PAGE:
(On a related note, I have seen ample evidence that literacy is indeed dying out, at least in the English-speaking world. I’d say that when adults who have been using the English language for their entire lives can no longer express themselves in that language abiding by the written rules of spelling and grammar, then yes, our language is in trouble.)

LR: The birth of Blatt is quite an extraordinary thing - is it your ideal? Does a print-format literary magazine still sit above a growing tide of electronic-based Litzines/blogs. The PLR was primarily internet-based wasn't it?

TJ: No, the PLR was a print mag. We had more of an Internet presence than BLATT (always written in upper-case letters), though, for the simple reason that our art director, Mario Dzurila, had more time then than he does now. With BLATT, his duties have really increased, as the whole operation is much larger -- we now publish books, sponsor events, all this in addition to the magazine. On top of his duties for BLATT, he also has a full-time job, so at the end of the day, if one thing has to be sacrificed, then it's going to be the website, I'm afraid.

It should be stressed that I really don't do that much for BLATT. It's mostly the work of my colleagues -- Dzurila, but also publisher Miro Peraica and my co-editor Joshua Cohen. I think they're the real heroes in this story. I'm certainly present at all the discussions regarding BLATT, but I'm certainly not the mastermind behind it. I'm a small fraction of the equation.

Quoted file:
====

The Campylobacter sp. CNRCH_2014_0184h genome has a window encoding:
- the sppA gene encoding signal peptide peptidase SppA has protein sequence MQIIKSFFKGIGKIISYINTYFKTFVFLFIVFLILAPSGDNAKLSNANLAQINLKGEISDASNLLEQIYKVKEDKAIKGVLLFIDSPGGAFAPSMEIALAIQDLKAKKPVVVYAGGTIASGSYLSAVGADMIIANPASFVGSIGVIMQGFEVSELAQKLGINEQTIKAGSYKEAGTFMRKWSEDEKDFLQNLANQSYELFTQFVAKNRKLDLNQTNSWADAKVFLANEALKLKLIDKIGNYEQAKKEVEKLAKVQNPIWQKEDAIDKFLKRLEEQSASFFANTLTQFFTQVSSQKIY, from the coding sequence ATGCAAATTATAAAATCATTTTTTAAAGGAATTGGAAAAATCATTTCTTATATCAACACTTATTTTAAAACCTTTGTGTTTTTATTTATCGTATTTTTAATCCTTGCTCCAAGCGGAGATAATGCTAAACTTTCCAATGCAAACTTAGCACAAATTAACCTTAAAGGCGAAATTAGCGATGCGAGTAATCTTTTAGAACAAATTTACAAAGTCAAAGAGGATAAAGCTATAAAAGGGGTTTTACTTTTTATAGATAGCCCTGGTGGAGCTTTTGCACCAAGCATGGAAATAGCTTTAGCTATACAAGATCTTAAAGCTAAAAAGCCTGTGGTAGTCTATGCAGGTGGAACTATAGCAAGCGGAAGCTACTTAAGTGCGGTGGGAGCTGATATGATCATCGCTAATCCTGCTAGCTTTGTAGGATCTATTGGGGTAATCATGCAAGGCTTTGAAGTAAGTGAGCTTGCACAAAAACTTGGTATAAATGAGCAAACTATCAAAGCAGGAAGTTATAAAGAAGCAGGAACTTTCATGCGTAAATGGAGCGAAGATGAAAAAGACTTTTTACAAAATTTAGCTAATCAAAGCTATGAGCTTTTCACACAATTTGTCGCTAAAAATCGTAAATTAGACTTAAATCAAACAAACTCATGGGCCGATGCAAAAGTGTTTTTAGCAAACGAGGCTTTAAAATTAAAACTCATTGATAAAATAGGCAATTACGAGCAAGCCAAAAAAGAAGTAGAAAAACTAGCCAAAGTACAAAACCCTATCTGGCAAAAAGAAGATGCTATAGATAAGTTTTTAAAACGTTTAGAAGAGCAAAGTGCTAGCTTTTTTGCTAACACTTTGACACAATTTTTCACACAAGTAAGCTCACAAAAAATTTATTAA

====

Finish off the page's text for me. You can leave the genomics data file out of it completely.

There are a million pros and cons on each side of the print vs. online debate. Obviously we can't be as inclusive as we'd like, because we have limited space. In the real world, as opposed to the virtual world, space equals money. In a way, I wish it could be a much bigger thing than it currently is, the magazine, I mean, but we just don't have time. We all work, we have our day jobs and our multiple projects. But we're increasingly trying to filter everything we do through BLATT somehow. This includes taking it out into the "real world" by organizing regular events featuring writers from the magazine. We're doing a regular reading series in New York now at the Galapagos art space in Brooklyn, and of course we have readings at Cafe Metropole in Prague -- we just closed our first season of that with a five day festival that brought together important writers from all over the world. It was really more like a five day party, a lot more fun than your average literary festival. I'm still trying to remember it.

The other major part of the BLATT project is our new publishing imprint. We're hoping to put out 3-4 books a year to begin with. Our next project will be a Raymond Federman reader. We're also hoping to put out books by Peter Sotos and Stephen Rodefer in the near future.

LR: You're the author of a wonderful novel Victims - any more novels in the pipeline?